Dunn .22 Boxes Remake


#1

Roger Huegel and myself are attempting to update Tony Dunn’s .22 box catalog with color images and additions which have come to light since Tony originally published his work in the 1990’s. Below is an example of what we are doing. Items listed in Red (S-6 & S-7) are new items not in the original Dunn. Images shown on the slant are from the Ward’s Collectibles Auction site (Used with permission). Full face color images are scans from Roger’s and my collection. B&W images are from Dunn’s original catalog. We are currently working on the Remington and Peters sections.

[color=#FF0000]NOW FOR THE REASON FOR THIS POST.[/color] We need help. If you collect Remington or Peters .22 boxes and are willing to do 200dpi color scans (scans work better than camera images) of boxes we are missing, [color=#0000FF]PLEASE[/color] send me an email for more details of what boxes we need.


#2

Somehow I thought The .22 Box had the rights to Tony’s books?


#3

Pete–If so, it is news to me. I will email Rich Rains and ask.


#4

I want to make it clear that the Dunn Remington and Peters updates are not for publication or sale. They are for our personal use only. The project came about out of boredom and an avid collecting interest in these two company’s .22 rim fire production boxes. The original typewritten pages with xeroxed box tops are very dark and some are totally useless for identification purposes. There are numerous common boxes that were totality skipped, I imagine because they were not available at the time. It is very common to see the NID (not in Dunn) in box descriptions. Ron and I collect Remington and Peters catalogs and it is apparent that there were many boxes not included and there were a lot of very uncommon, one-of-a-kind boxes included that a normal collector would never see let alone own. Unfortunately uncommon boxes are very collectable so they were at hand to the collectors who put together the Dunn catalog. Sometimes a simple box like a Long was not included or maybe the hollow point version of a series was not available, etc. Eventually our documents will include all that were commercially produced according to the catalogs. There will be a lot of “Not Available” placeholders until we locate examples to include. I’ve started with the Dunn version because it is the acceptable identification system right now. This may change in the future but for right now our aim is to come up with a “complete” catalog of Remington and Peters boxes per the catalogs. We are missing several catalogs, especially the 1920-1950 years. We do have some of them but we continue to search for as many as we can get. Ron has asked several times for additional catalogs but mostly his requests have gone unanswered. We sure could use some help with the missing boxes and catalogs so if you are a Remington or Peters .22 box collector will need your help.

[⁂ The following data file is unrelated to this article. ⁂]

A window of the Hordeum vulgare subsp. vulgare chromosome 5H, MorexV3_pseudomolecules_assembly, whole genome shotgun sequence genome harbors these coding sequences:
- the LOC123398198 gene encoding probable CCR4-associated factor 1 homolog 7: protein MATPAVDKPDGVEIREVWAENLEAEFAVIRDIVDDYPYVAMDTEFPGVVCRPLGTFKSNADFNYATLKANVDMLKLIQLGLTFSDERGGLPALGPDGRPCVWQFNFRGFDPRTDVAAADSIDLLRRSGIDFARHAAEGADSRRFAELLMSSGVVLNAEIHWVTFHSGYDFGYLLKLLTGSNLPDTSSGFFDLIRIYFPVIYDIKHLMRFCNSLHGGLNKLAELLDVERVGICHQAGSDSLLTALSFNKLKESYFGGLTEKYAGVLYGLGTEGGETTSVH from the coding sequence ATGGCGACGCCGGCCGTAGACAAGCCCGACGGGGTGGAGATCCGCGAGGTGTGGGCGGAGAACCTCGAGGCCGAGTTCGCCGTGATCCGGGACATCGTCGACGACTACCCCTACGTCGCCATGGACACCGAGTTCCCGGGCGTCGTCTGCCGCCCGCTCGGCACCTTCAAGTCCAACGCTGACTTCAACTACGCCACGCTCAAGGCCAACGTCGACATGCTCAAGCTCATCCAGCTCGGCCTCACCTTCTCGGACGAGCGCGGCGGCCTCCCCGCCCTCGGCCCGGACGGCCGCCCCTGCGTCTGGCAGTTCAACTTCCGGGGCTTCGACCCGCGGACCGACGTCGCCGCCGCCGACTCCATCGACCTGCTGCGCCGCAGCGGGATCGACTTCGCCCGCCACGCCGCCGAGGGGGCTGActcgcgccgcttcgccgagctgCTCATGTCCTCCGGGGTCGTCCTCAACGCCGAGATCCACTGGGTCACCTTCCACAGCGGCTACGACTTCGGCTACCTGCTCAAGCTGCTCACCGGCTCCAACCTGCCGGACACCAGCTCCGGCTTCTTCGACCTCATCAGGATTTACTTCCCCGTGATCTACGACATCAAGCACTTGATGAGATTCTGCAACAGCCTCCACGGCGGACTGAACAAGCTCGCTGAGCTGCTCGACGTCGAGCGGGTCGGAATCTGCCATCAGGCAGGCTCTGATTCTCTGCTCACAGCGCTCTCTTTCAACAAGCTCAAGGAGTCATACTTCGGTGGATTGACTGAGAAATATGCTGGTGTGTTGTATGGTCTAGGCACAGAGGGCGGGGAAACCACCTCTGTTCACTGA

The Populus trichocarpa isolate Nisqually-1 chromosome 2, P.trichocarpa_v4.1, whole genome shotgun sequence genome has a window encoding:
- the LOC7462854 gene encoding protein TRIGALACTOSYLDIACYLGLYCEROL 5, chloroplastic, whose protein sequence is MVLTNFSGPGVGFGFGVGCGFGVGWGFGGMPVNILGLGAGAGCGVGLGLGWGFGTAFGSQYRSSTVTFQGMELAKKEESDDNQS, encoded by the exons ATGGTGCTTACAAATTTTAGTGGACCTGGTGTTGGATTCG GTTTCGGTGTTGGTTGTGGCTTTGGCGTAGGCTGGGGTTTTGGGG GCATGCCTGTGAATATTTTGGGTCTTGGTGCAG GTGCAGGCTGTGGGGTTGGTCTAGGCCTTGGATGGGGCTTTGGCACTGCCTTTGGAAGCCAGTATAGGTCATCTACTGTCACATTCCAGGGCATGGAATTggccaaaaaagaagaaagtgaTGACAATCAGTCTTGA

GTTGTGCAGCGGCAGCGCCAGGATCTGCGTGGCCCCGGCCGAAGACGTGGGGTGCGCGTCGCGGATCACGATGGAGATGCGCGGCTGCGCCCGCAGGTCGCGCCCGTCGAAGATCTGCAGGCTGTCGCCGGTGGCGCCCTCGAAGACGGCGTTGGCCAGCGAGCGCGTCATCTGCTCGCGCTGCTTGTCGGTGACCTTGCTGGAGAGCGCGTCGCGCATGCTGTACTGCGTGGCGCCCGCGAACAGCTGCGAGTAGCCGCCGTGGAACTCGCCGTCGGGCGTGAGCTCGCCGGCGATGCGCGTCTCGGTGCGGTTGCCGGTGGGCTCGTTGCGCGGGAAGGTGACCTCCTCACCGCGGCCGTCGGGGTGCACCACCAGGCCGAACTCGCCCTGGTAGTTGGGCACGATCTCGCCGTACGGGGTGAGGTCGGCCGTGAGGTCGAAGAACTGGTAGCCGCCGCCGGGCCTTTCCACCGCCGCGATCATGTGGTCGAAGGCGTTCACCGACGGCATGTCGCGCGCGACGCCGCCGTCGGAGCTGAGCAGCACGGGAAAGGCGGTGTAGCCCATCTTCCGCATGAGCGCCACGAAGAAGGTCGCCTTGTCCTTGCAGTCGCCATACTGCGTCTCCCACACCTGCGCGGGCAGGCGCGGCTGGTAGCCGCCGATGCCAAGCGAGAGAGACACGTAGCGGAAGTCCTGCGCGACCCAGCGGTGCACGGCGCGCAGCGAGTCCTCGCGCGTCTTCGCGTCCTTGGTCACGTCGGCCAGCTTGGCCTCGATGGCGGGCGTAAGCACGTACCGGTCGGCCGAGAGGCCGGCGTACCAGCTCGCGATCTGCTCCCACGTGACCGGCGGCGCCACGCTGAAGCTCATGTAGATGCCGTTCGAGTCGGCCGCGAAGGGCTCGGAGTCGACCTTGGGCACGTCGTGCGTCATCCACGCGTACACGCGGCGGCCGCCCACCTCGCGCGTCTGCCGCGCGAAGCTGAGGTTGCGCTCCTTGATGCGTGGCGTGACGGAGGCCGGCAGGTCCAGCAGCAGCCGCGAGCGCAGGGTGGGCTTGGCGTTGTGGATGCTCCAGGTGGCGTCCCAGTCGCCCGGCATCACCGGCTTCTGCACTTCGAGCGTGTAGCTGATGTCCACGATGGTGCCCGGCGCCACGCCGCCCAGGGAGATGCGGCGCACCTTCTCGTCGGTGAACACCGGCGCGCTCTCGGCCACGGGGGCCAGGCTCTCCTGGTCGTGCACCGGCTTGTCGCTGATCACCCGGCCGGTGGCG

To repeat, this is not a money-making venture. It is simply an effort to put together documents to help identify these company’s .22 rim fire boxes (and possibly all their rim fire boxes in the future). It’s an attempt to preserve information for future generations of Remington, UMC, and Peters collectors. There is NO intentions to do the complete Dunn catalog.


#5

You might want to get a copy of the excellent, Mancini & Rains Kleanbore dogbone box booklet as a lot (if not all?) of that eras Remington production is covered.

Think Rich might have copies of those available. If your not already a member of the .22 box collectors, you need to be. Lots of interesting stuff being published, updates & new items found.

Sorry if I misunderstood but Ron’s initial comments certainly sounded as if you both wanted to do the whole book over & were just starting with Rem.


#6

Pete
I do have a copy of Rich’s Dogbone brochure.

Most of what’s missing from our research is the early Remington and Peters boxes, or rather, photos of those boxes. In the early years of rimfires there was an explosion of different (and now obsolete) calibers and variations of the rimfires. Now there only a few variations left. Primarily, the .17 calibers and the .22 shorts and Long Rifles in standard and high velocity and hollow-point. The newer variations now include the subsonics and supersonics. 50 years from now rimfire ammo collectors will probably be dispiritedly seeking these:).